Pakistan Lifts Travel Ban on Former Diplomat

Posted January 30th, 2012 at 8:05 am (UTC-5)
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Pakistan has lifted a travel ban on its former ambassador to the United States who had been under investigation for his connection to a controversial memo urging U.S. help in reining in the military.

Husain Haqqani, who resigned his diplomatic post, said Monday he intends to travel to the U.S. to join his family there after meeting with leaders of the country's ruling Pakistan People's Party.

A Supreme Court commission had barred the former ambassador from leaving Pakistan while it probed the origins of a memo sent to Washington calling for U.S. help in preventing a military coup in Pakistan. The scandal, which is known as “memogate,” heightened tensions between Pakistan's government and military.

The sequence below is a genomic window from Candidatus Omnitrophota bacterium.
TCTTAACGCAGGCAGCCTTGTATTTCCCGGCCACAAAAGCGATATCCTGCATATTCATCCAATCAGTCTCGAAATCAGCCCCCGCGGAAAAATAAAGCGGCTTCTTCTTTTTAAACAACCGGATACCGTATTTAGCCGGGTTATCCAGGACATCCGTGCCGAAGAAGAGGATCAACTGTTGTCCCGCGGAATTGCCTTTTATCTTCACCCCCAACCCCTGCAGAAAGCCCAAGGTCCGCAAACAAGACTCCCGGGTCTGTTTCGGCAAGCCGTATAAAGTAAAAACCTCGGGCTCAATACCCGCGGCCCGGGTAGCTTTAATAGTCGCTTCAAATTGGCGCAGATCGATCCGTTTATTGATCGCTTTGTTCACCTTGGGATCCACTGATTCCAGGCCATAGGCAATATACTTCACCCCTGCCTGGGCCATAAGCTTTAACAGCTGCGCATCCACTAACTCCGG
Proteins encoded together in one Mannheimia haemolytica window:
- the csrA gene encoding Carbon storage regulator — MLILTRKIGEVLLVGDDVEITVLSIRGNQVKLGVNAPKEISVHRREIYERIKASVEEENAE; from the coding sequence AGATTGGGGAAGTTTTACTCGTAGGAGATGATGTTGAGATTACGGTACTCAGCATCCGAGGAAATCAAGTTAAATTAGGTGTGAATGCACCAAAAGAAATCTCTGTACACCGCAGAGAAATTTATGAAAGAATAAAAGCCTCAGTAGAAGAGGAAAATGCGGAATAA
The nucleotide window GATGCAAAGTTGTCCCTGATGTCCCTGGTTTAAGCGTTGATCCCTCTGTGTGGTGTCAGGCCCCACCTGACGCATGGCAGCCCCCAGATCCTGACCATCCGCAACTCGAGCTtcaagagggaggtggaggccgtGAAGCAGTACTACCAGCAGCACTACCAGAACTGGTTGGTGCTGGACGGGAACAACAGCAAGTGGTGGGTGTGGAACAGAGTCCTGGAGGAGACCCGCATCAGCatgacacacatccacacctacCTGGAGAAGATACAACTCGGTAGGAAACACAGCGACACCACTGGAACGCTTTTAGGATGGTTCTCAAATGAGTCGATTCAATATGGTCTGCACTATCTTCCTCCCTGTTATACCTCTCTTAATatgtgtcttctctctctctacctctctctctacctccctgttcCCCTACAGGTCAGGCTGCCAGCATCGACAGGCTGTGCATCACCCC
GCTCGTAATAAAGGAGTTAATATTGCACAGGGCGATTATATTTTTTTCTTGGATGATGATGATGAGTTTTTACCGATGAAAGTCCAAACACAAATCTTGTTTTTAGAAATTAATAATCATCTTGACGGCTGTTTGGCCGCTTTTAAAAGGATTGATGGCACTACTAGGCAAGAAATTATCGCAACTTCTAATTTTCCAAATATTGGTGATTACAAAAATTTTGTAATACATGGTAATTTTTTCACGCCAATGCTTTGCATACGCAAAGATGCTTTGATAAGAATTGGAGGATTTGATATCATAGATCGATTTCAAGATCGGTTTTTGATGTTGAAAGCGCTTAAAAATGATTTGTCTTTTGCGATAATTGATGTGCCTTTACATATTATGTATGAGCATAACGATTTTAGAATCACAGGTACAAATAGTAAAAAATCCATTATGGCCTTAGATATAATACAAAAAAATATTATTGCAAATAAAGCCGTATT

Haqqani told the commission earlier this month he had “no role in creating, drafting and/or delivering” the memo to Admiral Mike Mullen, the top U.S. military official at the time.

In October, Pakistani-American businessman Mansoor Ijaz wrote a column in The Financial Times accusing Haqqani of writing the memo. The request was reportedly sent to Mullen last May, following the U.S. raid that killed Osama bin Laden in the garrison Pakistani town of Abbottabad.

Ijaz has refused to travel to Pakistan to testify before the commission because he says he thinks he will be detained. His lawyer says Ijaz is willing to record his testimony elsewhere and submit it to the commission investigating the scandal.

The Supreme Court on Monday also extended by two months the deadline for its commission to complete the probe into the memo. Haqqani has been required to return to Pakistan on four-day notice if demanded by the commission.